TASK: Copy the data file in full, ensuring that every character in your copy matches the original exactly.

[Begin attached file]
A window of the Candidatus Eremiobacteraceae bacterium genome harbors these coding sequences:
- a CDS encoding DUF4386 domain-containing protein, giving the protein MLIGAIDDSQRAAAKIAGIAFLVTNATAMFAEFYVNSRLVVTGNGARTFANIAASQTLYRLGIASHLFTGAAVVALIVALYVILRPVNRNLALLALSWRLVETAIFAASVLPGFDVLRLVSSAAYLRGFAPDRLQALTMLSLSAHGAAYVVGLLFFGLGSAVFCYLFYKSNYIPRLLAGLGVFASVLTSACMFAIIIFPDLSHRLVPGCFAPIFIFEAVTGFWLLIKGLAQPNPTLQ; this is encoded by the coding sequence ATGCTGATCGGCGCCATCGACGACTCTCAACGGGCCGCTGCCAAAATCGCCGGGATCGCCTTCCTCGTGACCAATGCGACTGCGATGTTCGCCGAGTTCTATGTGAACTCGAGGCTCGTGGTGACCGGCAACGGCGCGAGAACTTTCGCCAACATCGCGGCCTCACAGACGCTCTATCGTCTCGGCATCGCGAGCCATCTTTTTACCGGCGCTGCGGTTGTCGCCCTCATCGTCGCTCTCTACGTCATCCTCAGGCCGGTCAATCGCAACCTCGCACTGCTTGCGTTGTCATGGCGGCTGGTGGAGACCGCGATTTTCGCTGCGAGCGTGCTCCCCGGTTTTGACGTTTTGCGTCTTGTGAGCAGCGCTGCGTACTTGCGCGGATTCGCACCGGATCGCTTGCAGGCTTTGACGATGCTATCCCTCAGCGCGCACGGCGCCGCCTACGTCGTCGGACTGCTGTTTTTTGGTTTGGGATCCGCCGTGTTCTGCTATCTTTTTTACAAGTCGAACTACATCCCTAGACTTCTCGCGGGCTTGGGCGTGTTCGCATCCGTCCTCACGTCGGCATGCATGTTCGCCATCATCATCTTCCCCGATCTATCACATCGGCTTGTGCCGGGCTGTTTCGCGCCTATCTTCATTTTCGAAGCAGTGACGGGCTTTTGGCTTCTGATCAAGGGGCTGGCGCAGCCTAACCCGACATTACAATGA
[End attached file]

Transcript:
A window of the Candidatus Eremiobacteraceae bacterium genome harbors these coding sequences:
- a CDS encoding DUF4386 domain-containing protein, giving the protein MLIGAIDDSQRAAAKIAGIAFLVTNATAMFAEFYVNSRLVVTGNGARTFANIAASQTLYRLGIASHLFTGAAVVALIVALYVILRPVNRNLALLALSWRLVETAIFAASVLPGFDVLRLVSSAAYLRGFAPDRLQALTMLSLSAHGAAYVVGLLFFGLGSAVFCYLFYKSNYIPRLLAGLGVFASVLTSACMFAIIIFPDLSHRLVPGCFAPIFIFEAVTGFWLLIKGLAQPNPTLQ; this is encoded by the coding sequence ATGCTGATCGGCGCCATCGACGACTCTCAACGGGCCGCTGCCAAAATCGCCGGGATCGCCTTCCTCGTGACCAATGCGACTGCGATGTTCGCCGAGTTCTATGTGAACTCGAGGCTCGTGGTGACCGGCAACGGCGCGAGAACTTTCGCCAACATCGCGGCCTCACAGACGCTCTATCGTCTCGGCATCGCGAGCCATCTTTTTACCGGCGCTGCGGTTGTCGCCCTCATCGTCGCTCTCTACGTCATCCTCAGGCCGGTCAATCGCAACCTCGCACTGCTTGCGTTGTCATGGCGGCTGGTGGAGACCGCGATTTTCGCTGCGAGCGTGCTCCCCGGTTTTGACGTTTTGCGTCTTGTGAGCAGCGCTGCGTACTTGCGCGGATTCGCACCGGATCGCTTGCAGGCTTTGACGATGCTATCCCTCAGCGCGCACGGCGCCGCCTACGTCGTCGGACTGCTGTTTTTTGGTTTGGGATCCGCCGTGTTCTGCTATCTTTTTTACAAGTCGAACTACATCCCTAGACTTCTCGCGGGCTTGGGCGTGTTCGCATCCGTCCTCACGTCGGCATGCATGTTCGCCATCATCATCTTCCCCGATCTATCACATCGGCTTGTGCCGGGCTGTTTCGCGCCTATCTTCATTTTCGAAGCAGTGACGGGCTTTTGGCTTCTGATCAAGGGGCTGGCGCAGCCTAACCCGACATTACAATGA